Health care is an extremely important component of community development. The Robert Wood Johnson Foundation, one of the leading community development foundations in the United States, considers health, poverty and community development to be “inseparable.” The reason is fairly obvious–– healthy children do better in school than unhealthy children and healthy adults are earn better incomes than unhealthy adults.
Undocumented immigrants have no access to health insurance. As result, undocumented families struggle to foster healthy communities. This contributes to crime and other community development problems. This also causes strain on hospitals. Under federal law, hospitals must provide care to anyone who seeks care in an Emergency Room regardless of immigration status. This kind of care is classified as indigent care, or charity care. To pay for indigent care, hospitals receive federal funding (taxpayers dollars) or make up for those costs with profits derived from seeing privately insured patients. Regardless, this health care ends up costing every American. However, lawmakers in California and elsewhere are beginning to realize that by offering basic health care to undocumented immigrants, they can save money when those patients do not put off care until it requires an Emergency Room.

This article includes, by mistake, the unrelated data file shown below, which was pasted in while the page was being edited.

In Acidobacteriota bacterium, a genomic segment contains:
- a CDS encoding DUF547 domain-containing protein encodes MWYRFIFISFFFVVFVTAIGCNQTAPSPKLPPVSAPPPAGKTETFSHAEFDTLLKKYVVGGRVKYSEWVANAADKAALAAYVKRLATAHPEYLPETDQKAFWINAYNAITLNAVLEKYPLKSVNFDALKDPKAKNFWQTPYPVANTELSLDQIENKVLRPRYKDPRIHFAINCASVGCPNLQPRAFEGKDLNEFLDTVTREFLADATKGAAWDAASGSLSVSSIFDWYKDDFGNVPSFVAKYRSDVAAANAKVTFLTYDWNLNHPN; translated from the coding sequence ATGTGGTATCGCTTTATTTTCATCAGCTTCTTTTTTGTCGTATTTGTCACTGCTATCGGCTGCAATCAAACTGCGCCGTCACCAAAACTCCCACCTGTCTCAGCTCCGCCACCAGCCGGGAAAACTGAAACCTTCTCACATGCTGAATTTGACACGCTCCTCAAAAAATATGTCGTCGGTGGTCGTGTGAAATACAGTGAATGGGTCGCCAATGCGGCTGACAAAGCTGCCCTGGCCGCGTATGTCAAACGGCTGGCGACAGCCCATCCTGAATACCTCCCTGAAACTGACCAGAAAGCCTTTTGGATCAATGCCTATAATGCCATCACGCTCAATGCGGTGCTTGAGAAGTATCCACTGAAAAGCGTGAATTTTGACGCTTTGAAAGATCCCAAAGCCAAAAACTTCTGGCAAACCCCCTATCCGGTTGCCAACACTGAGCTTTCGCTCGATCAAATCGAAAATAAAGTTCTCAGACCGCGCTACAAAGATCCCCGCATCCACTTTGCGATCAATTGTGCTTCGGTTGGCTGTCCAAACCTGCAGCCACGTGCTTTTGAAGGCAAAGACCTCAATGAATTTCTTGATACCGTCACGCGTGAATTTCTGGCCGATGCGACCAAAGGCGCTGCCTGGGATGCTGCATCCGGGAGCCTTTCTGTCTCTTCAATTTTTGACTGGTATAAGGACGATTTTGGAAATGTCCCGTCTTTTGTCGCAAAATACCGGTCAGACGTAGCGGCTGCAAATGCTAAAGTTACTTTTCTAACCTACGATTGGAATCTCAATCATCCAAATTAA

Immigration reform has the opportunity to alleviate the strain on health care in America and improve communities where undocumented immigrants live. Under the proposed reforms, The United States Congress will soon take up a bipartisan plan to overhaul immigration in this country. Lost on many Americans is how important immigration reform is for all communities––not just undocumented immigrants.
Consider some the different components of community development that are often unattainable for undocumented immigrants–– health insurance, financing for houses and cars, public welfare programs, banking services, and in-state tuition (in most states). Lack of access to some of the key components of community development has a profound impact on undocumented immigrants and all Americans.
Undocumented immigrants must provide proof of employment and consistent employment. This means that any immigrants seeking to become American citizens will be required to have health care like any other American in the United States. Their employer will provide this, or they may be eligible for federal subsidies to purchase health care. In any case, the expected gains from insuring people and getting them the care they need before they seek the Emergency Room is expected to save a billions of dollars in uncompensated care.
By documenting and insuring undocumented immigrants, we can improve their lives and the lives of all Americans. Healthy immigrants with documentation will have the opportunity to contribute to society and have the opportunity to raise their children in healthy environments.
Guest Contributor: Addie Bryant